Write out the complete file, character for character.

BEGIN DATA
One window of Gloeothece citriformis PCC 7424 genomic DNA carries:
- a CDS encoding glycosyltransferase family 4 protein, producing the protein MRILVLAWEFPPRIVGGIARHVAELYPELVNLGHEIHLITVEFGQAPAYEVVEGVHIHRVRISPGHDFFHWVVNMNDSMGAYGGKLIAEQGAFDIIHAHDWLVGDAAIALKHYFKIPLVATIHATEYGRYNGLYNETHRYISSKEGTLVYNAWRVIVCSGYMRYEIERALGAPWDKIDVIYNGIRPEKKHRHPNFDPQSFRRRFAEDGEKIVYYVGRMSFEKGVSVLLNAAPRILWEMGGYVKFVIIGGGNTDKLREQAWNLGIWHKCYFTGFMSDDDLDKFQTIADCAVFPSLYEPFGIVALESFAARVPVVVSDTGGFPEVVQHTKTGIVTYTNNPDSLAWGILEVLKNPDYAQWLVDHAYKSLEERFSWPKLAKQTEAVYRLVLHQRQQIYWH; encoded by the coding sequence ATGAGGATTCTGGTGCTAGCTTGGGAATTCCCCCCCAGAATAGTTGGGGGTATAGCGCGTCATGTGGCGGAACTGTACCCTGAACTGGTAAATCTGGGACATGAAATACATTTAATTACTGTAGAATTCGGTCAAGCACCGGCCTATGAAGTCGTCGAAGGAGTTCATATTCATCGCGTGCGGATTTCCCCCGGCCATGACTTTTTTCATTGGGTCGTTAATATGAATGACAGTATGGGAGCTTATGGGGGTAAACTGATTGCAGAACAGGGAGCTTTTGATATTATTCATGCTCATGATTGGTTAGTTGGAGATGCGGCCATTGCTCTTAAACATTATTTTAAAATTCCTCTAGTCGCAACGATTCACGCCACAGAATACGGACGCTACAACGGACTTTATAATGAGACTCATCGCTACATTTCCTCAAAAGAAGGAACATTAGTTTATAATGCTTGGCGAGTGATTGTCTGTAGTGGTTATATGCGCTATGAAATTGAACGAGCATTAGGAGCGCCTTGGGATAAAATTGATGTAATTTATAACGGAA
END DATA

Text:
One window of Gloeothece citriformis PCC 7424 genomic DNA carries:
- a CDS encoding glycosyltransferase family 4 protein, producing the protein MRILVLAWEFPPRIVGGIARHVAELYPELVNLGHEIHLITVEFGQAPAYEVVEGVHIHRVRISPGHDFFHWVVNMNDSMGAYGGKLIAEQGAFDIIHAHDWLVGDAAIALKHYFKIPLVATIHATEYGRYNGLYNETHRYISSKEGTLVYNAWRVIVCSGYMRYEIERALGAPWDKIDVIYNGIRPEKKHRHPNFDPQSFRRRFAEDGEKIVYYVGRMSFEKGVSVLLNAAPRILWEMGGYVKFVIIGGGNTDKLREQAWNLGIWHKCYFTGFMSDDDLDKFQTIADCAVFPSLYEPFGIVALESFAARVPVVVSDTGGFPEVVQHTKTGIVTYTNNPDSLAWGILEVLKNPDYAQWLVDHAYKSLEERFSWPKLAKQTEAVYRLVLHQRQQIYWH; encoded by the coding sequence ATGAGGATTCTGGTGCTAGCTTGGGAATTCCCCCCCAGAATAGTTGGGGGTATAGCGCGTCATGTGGCGGAACTGTACCCTGAACTGGTAAATCTGGGACATGAAATACATTTAATTACTGTAGAATTCGGTCAAGCACCGGCCTATGAAGTCGTCGAAGGAGTTCATATTCATCGCGTGCGGATTTCCCCCGGCCATGACTTTTTTCATTGGGTCGTTAATATGAATGACAGTATGGGAGCTTATGGGGGTAAACTGATTGCAGAACAGGGAGCTTTTGATATTATTCATGCTCATGATTGGTTAGTTGGAGATGCGGCCATTGCTCTTAAACATTATTTTAAAATTCCTCTAGTCGCAACGATTCACGCCACAGAATACGGACGCTACAACGGACTTTATAATGAGACTCATCGCTACATTTCCTCAAAAGAAGGAACATTAGTTTATAATGCTTGGCGAGTGATTGTCTGTAGTGGTTATATGCGCTATGAAATTGAACGAGCATTAGGAGCGCCTTGGGATAAAATTGATGTAATTTATAACGGAA